The upcoming FIFA (International Festival of Films on Art) in Montréal (March 15-25) will be presenting a great selection of art films, including Karim Zeriahen’s fashion documentary “Monsieur Hubert de Givenchy” (2011). The film tells the story of one of France’s leading couturiers who continually epitomized elegance and grace since the 1960s.
“Givenchy had worked under de Segonzac at Schiaparelli before leaving in December of 1951 to establish his own house at 8 Rue Alfred de Vigny. As a strident Balenciaga acolyte, Givenchy was the ideal runner-up. At Schiaparelli he discovered elegance, but it was Balenciaga who taught Givenchy to listen to the material, and to design for the person, not the design.” (Sam Wasson, Fifth Avenue, 5 A.M. – Audrey Hepburn, Breakfast at Tiffany’s, and the Dawn of the modern Woman, 2010. p. 38)
Filmmaker Karim Zeriahen first presented his documentary film during Montréal Fashion Week at Musee McCord. The film also showed the designer’s collaboration with Audrey Hepburn in Sabrina (1954), and Breakfast at Tiffany’s (1961). The filmmaker was very kind to answer my questions and reveal some more insights into his work with the now 85-year old designer.
Do you find that making a fashion documentary is in any way different from making other documentary films?
My interest in fashion is very little as I am drawn by human beings so I made the portrait of an aged man who looks back on his career and this man happens to be a fashion designer but my main subject was the man in all of his humble nature.
How did you first meet Hubert de Givenchy? What was your first impression?
I met him through my partner and my first impression was that I was moved by this extreme politeness and a certain kind of generosity that I was very sensitive to.
In the course of making the film, what have you learned on a personal level, in terms of fashion, and in terms of story telling?
First of all? I have learned that I should never direct and produce at the same time, It is 2 parts of the brain working in different directions with different rhythms. in terms of fashion, what Hubert is talking about is from another time where I guess it was nice to live and dress up for occasions, less commercial, less aggressive. About story telling, you should always be simple with biographic elements and outlines major moments like for example, his encounter with Balenciaga, who like a mentor, helped him a lot.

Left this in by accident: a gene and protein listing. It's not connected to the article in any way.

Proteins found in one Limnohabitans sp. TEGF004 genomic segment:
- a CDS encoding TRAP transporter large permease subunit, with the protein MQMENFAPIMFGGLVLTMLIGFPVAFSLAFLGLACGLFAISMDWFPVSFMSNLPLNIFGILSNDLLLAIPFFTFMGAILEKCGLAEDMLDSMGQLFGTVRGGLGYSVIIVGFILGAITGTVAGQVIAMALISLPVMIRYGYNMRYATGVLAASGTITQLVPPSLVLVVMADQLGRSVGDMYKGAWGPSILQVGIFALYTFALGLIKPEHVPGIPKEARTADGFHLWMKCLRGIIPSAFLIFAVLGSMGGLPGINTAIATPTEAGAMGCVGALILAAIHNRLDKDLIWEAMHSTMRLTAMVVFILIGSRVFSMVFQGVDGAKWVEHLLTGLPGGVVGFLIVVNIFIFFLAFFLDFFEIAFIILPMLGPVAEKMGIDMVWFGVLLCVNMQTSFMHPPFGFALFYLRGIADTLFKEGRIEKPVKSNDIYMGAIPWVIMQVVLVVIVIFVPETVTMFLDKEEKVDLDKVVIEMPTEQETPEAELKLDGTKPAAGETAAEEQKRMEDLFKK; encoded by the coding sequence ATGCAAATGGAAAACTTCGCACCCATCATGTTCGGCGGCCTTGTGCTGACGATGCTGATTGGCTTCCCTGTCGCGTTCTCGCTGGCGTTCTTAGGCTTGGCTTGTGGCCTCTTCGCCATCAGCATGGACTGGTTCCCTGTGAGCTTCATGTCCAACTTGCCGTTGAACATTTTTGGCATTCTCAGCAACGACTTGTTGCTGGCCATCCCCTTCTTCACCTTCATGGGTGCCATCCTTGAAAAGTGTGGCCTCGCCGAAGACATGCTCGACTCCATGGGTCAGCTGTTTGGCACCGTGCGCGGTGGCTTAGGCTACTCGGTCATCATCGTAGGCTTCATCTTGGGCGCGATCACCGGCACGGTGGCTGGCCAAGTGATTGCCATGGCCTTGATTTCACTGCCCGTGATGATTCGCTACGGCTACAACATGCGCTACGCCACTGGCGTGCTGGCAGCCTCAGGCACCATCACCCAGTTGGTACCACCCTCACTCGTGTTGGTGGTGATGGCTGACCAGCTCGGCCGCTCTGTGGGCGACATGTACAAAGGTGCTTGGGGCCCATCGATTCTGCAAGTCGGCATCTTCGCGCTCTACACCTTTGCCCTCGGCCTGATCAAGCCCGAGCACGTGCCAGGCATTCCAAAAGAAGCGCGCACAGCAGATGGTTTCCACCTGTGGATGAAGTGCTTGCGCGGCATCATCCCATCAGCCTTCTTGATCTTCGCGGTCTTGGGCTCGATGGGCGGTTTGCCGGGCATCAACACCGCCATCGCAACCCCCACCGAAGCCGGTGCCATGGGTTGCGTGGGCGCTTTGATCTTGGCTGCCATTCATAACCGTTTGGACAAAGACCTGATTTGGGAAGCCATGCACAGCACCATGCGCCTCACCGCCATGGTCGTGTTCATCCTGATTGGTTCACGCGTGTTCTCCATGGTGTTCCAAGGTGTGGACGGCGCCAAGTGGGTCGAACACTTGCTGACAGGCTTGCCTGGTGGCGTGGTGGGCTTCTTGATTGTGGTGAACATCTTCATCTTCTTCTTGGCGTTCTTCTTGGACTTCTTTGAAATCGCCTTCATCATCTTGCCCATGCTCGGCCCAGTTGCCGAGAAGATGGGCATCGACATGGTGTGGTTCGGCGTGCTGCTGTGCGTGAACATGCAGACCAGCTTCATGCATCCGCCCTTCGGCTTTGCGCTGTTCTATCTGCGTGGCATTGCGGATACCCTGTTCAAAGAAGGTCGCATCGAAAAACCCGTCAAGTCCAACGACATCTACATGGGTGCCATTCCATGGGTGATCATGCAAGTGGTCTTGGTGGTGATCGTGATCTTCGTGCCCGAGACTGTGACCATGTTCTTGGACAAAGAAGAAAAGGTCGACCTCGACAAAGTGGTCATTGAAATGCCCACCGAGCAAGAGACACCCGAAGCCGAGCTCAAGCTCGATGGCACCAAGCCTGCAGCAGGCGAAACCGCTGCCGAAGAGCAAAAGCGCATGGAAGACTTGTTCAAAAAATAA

In North America, Givenchy is perhaps best known for his work with Audrey Hepburn. In your film you show it briefly, and mainly focus on the other aspects of his life and work. Was that a deliberate choice?
It was deliberate for many reasons including economic ones but I also worked with what Hubert gave me and to me it was out of question to dive into his personal life even if I know him quite well. This is private and belongs to him.
How would you compare the work of Givenchy to that of other designers (past or present)?
As I said before, There is no comparison as it is a totally different job nowadays. As for pas designers, Hubert’s work seems very orientated towards an accessible chic à la parisienne, giving maybe more freedom to the woman’s body.
You’ve had a chance to experience Montréal Fashion Week a few weeks ago, what were some of your impressions?
It was great ! My best friend Elsa Vecchi took me to shows and I was able to appreciate this boiling creativity and was quite astonished by this crochet designer called Lyn.
What projects are you working on next?
Nothing is signed yet but I have 3 new ones on the road and it is still about men in their 60s, 70s looking back at how the world evolved. New lessons to share…
According to designer Jeffrey Banks, “Givenchy and Audrey gave us a very realistic, very accessible kind of class. All of a sudden, in Breakfast at Tiffany’s, chic was no longer this faraway thing only for the wealthy. Of course, part of that had to do with who Audrey was and the kind of person she represented to people, but it also had to do with Givenchy. Unlike Balenciaga, he was a naturalist. He was about showing off the body as it was, not reshaping or idealizing it. He felt you didn’t need to use a lot of accessories or embellishment and based his dressed on the shape of women as they were, not as he, or the culture, wanted them to be. That was a kind of first in fashion and it took glamour from the remote and unattainable and made it practical. After Tiffany’s, anyone, no matter what their financial situation, could be chic everyday and everywhere.” (Sam Wasson, Fifth Avenue, 5 A.M., p.130)
“Givenchy was a master of understanding the backs of dresses. He knew how he wanted a woman to look as she’s walking away from you. If you look at the neckline of Audrey’s long black dress from the front, it looks just like a sleeveless dress, but if you look at the back, if you look at the way he cut in a sort of halter shape that followed the shape of the jewelry, you’ll see that it’s quite daring for its time.” (Sam Wasson, Fifth Avenue, 5 A.M., p.131)